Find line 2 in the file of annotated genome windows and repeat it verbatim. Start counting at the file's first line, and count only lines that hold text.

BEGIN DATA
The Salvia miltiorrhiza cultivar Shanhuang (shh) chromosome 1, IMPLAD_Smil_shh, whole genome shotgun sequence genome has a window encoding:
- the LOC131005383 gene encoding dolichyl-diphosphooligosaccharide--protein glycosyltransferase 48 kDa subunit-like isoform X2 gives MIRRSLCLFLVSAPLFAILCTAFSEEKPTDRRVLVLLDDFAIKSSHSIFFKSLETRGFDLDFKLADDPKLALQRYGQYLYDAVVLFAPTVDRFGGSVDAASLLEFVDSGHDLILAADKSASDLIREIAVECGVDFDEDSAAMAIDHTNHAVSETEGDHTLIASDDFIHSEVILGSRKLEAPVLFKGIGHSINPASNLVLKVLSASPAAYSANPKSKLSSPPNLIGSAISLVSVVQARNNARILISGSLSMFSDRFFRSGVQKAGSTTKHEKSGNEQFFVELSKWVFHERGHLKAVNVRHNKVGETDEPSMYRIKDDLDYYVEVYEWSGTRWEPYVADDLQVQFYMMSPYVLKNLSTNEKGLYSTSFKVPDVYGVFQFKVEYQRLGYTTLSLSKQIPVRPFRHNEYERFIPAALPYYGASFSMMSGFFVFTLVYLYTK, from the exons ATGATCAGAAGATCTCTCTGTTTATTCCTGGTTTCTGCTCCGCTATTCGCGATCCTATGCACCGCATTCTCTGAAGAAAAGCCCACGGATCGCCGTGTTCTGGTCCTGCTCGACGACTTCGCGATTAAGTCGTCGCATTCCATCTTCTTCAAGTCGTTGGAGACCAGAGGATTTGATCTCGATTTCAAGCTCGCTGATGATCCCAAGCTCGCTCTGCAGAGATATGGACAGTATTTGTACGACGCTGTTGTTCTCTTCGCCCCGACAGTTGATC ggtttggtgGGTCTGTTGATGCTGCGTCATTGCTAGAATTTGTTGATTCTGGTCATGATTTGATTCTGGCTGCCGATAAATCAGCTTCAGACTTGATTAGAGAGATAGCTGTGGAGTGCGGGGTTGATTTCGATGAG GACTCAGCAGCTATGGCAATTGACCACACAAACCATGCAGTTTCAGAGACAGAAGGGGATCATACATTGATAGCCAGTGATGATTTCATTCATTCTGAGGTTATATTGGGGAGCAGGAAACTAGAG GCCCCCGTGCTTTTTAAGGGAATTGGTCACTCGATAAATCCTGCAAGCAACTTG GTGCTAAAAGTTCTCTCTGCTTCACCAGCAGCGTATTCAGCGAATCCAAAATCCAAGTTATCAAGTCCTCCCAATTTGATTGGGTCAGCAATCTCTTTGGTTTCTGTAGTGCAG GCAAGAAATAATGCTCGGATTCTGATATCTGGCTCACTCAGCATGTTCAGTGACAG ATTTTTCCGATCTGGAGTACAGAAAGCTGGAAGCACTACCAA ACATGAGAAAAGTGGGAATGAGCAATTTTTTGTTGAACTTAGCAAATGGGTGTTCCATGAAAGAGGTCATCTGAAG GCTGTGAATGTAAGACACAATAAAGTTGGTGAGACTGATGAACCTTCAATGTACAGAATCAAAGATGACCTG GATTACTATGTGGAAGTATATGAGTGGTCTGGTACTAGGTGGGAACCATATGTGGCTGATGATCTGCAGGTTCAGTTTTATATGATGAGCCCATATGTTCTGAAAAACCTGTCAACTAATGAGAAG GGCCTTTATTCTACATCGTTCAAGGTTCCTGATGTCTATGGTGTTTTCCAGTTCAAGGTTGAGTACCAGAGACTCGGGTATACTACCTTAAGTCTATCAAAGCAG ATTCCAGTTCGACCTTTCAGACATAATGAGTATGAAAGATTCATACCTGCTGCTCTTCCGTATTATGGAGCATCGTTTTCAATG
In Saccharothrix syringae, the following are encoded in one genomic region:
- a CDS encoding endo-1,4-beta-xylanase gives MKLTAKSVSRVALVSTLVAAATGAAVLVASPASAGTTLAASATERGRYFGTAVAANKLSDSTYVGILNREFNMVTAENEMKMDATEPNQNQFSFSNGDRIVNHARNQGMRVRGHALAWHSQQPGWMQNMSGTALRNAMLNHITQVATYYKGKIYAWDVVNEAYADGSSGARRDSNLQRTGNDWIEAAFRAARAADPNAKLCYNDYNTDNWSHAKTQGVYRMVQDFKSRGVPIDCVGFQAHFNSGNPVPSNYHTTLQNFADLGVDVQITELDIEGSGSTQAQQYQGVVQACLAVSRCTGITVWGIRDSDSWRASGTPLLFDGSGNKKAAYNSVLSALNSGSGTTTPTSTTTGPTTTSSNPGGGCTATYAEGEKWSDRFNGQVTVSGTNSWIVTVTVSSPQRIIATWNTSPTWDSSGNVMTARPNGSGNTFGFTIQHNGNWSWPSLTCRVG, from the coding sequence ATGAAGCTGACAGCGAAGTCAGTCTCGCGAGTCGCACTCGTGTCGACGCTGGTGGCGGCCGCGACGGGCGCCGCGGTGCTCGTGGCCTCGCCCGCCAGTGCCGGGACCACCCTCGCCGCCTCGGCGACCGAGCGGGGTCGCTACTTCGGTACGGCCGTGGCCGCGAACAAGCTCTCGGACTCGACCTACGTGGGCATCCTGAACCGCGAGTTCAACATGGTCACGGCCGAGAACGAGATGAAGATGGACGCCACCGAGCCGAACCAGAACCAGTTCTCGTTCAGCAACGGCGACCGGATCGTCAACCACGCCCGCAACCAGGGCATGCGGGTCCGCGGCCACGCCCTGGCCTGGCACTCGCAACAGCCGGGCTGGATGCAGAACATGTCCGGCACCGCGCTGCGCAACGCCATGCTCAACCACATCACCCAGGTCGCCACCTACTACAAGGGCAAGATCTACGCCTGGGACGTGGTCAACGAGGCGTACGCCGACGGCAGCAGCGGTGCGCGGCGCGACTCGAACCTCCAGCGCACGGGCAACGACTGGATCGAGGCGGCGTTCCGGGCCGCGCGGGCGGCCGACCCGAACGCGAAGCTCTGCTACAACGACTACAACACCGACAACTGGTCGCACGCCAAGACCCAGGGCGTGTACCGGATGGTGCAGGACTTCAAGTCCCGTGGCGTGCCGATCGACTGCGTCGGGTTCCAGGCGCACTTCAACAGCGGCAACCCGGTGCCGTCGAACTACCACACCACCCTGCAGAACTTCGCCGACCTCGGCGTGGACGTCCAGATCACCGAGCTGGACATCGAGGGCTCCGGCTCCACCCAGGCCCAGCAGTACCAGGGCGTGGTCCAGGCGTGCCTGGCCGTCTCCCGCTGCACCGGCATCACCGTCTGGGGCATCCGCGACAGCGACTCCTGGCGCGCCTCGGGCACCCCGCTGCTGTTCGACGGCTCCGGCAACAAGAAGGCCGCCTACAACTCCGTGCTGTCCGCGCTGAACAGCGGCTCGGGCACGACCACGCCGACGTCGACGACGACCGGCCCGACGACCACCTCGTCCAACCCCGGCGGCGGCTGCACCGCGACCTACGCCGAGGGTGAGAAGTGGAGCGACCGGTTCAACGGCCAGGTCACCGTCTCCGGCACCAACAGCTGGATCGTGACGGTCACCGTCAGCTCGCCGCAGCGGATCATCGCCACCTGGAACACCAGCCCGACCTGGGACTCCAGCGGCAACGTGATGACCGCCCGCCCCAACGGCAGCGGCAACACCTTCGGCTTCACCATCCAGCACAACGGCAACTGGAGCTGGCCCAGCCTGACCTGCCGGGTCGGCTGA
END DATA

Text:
- the LOC131005383 gene encoding dolichyl-diphosphooligosaccharide--protein glycosyltransferase 48 kDa subunit-like isoform X2 gives MIRRSLCLFLVSAPLFAILCTAFSEEKPTDRRVLVLLDDFAIKSSHSIFFKSLETRGFDLDFKLADDPKLALQRYGQYLYDAVVLFAPTVDRFGGSVDAASLLEFVDSGHDLILAADKSASDLIREIAVECGVDFDEDSAAMAIDHTNHAVSETEGDHTLIASDDFIHSEVILGSRKLEAPVLFKGIGHSINPASNLVLKVLSASPAAYSANPKSKLSSPPNLIGSAISLVSVVQARNNARILISGSLSMFSDRFFRSGVQKAGSTTKHEKSGNEQFFVELSKWVFHERGHLKAVNVRHNKVGETDEPSMYRIKDDLDYYVEVYEWSGTRWEPYVADDLQVQFYMMSPYVLKNLSTNEKGLYSTSFKVPDVYGVFQFKVEYQRLGYTTLSLSKQIPVRPFRHNEYERFIPAALPYYGASFSMMSGFFVFTLVYLYTK, from the exons ATGATCAGAAGATCTCTCTGTTTATTCCTGGTTTCTGCTCCGCTATTCGCGATCCTATGCACCGCATTCTCTGAAGAAAAGCCCACGGATCGCCGTGTTCTGGTCCTGCTCGACGACTTCGCGATTAAGTCGTCGCATTCCATCTTCTTCAAGTCGTTGGAGACCAGAGGATTTGATCTCGATTTCAAGCTCGCTGATGATCCCAAGCTCGCTCTGCAGAGATATGGACAGTATTTGTACGACGCTGTTGTTCTCTTCGCCCCGACAGTTGATC ggtttggtgGGTCTGTTGATGCTGCGTCATTGCTAGAATTTGTTGATTCTGGTCATGATTTGATTCTGGCTGCCGATAAATCAGCTTCAGACTTGATTAGAGAGATAGCTGTGGAGTGCGGGGTTGATTTCGATGAG GACTCAGCAGCTATGGCAATTGACCACACAAACCATGCAGTTTCAGAGACAGAAGGGGATCATACATTGATAGCCAGTGATGATTTCATTCATTCTGAGGTTATATTGGGGAGCAGGAAACTAGAG GCCCCCGTGCTTTTTAAGGGAATTGGTCACTCGATAAATCCTGCAAGCAACTTG GTGCTAAAAGTTCTCTCTGCTTCACCAGCAGCGTATTCAGCGAATCCAAAATCCAAGTTATCAAGTCCTCCCAATTTGATTGGGTCAGCAATCTCTTTGGTTTCTGTAGTGCAG GCAAGAAATAATGCTCGGATTCTGATATCTGGCTCACTCAGCATGTTCAGTGACAG ATTTTTCCGATCTGGAGTACAGAAAGCTGGAAGCACTACCAA ACATGAGAAAAGTGGGAATGAGCAATTTTTTGTTGAACTTAGCAAATGGGTGTTCCATGAAAGAGGTCATCTGAAG GCTGTGAATGTAAGACACAATAAAGTTGGTGAGACTGATGAACCTTCAATGTACAGAATCAAAGATGACCTG GATTACTATGTGGAAGTATATGAGTGGTCTGGTACTAGGTGGGAACCATATGTGGCTGATGATCTGCAGGTTCAGTTTTATATGATGAGCCCATATGTTCTGAAAAACCTGTCAACTAATGAGAAG GGCCTTTATTCTACATCGTTCAAGGTTCCTGATGTCTATGGTGTTTTCCAGTTCAAGGTTGAGTACCAGAGACTCGGGTATACTACCTTAAGTCTATCAAAGCAG ATTCCAGTTCGACCTTTCAGACATAATGAGTATGAAAGATTCATACCTGCTGCTCTTCCGTATTATGGAGCATCGTTTTCAATG